In a lawsuit filed last Friday in the US District Court, the Los Angeles city attorney alleged the nation's largest bank “has engaged in a continuous pattern and practice of mortgage discrimination in Los Angeles since at least 2004 by imposing different terms or conditions on a discriminatory and legally prohibited basis", the US paper reported.
Rockwell Olivier’s Sydney principal Chris Kintis, who specialises in commercial dispute resolution, said the case provides lessons for government authorities in Australia when examining the conduct of third parties to see if action could be taken.
“I think the larger litigation is well and truly in Australia and has been for some time now,” Mr Kintis said.
“Locally, what we have seen for a number of years is closer scrutiny of losses and, looking outside of mortgages, I think the shareholder class actions are examples of close scrutiny of transactions, comments, statements, and what’s not said to the marketplace,” he said.
“The availability of funding is a key driver to those large claims being prosecuted.”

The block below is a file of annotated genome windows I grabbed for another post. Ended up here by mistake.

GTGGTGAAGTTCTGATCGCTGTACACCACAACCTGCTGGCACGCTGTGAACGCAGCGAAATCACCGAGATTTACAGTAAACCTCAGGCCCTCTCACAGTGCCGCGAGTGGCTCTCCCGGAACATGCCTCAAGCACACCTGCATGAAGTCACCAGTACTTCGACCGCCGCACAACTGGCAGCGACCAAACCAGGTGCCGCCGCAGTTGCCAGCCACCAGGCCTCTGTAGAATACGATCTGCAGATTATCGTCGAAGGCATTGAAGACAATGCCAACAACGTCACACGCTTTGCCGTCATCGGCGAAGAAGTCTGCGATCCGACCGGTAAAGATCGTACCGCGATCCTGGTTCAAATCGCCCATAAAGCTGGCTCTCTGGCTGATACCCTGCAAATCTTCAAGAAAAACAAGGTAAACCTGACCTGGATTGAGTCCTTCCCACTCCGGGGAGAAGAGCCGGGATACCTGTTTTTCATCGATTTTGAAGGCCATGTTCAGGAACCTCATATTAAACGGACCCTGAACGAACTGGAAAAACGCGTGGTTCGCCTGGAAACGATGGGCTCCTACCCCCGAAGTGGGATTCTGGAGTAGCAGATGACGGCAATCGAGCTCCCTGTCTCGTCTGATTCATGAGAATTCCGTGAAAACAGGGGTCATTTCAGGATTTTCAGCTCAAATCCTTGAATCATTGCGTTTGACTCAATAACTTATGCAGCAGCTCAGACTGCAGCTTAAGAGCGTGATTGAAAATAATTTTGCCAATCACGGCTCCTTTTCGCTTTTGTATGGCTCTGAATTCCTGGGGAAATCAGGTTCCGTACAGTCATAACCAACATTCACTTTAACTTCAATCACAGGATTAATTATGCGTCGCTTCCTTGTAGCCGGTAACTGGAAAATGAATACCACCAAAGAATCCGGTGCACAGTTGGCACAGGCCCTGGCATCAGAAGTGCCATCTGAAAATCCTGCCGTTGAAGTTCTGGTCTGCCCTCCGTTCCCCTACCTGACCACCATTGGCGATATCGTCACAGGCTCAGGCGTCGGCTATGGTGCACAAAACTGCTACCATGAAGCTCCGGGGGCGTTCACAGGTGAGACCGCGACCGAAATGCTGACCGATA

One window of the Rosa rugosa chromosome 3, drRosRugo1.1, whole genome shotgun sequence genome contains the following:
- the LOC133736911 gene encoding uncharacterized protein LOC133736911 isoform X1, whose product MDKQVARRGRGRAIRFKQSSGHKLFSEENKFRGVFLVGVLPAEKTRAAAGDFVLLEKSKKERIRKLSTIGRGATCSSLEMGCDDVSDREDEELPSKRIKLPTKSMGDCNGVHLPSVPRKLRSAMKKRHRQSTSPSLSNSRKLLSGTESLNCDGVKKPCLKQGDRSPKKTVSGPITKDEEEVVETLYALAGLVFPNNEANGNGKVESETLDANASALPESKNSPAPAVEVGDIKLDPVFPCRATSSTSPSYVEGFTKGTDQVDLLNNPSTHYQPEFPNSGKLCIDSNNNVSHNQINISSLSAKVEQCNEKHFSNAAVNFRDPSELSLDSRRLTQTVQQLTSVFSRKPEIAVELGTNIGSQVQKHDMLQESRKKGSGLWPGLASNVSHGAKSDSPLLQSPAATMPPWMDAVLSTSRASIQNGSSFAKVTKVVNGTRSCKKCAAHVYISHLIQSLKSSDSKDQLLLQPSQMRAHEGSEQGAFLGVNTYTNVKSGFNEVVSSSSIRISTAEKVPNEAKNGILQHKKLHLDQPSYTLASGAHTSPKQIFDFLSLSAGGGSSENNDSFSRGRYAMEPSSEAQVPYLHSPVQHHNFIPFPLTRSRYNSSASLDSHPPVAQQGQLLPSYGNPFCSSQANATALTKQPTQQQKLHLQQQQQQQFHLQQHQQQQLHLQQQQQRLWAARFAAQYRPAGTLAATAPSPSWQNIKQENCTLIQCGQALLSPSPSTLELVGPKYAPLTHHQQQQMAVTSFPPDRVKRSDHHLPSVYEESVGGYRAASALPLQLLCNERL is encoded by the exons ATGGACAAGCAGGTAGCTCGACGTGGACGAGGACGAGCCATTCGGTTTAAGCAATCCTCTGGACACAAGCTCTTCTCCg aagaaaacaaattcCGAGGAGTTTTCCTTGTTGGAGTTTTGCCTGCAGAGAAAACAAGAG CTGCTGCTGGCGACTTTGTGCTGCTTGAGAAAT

The Los Angeles Times noted that the lawsuit is the latest in a city attempt to collect unspecified damages based on hits to city revenue from alleged discriminatory lending.
In a statement, JPMorgan vowed to “vigorously defend” itself against the city’s lawsuit filed on Friday.
“The facts don’t support their claims and are contradicted by our demonstrated commitment to minorities in the Los Angeles area,” JPMorgan spokesperson Jason Lobo said in a statement.
“We are disappointed the LA City Attorney is pursuing an adversarial approach to address city finances impacted by the recent economic downturn,” Mr Lobo said, adding that the downturn “was beyond our control”.
The JPMorgan suit cites a report from low-income advocacy groups that claimed the mortgage crisis resulted in 200,000 foreclosures in Los Angeles from 2008 through to 2012, a wave that depressed property values, and in turn, city property tax revenue by $481 million, according to the report.
Rockwell Olivier’s Mr Kintis said it was unusual for a government authority to take what almost appears to be representative action.
“It will be a complicated argument on losses and causation,” he said.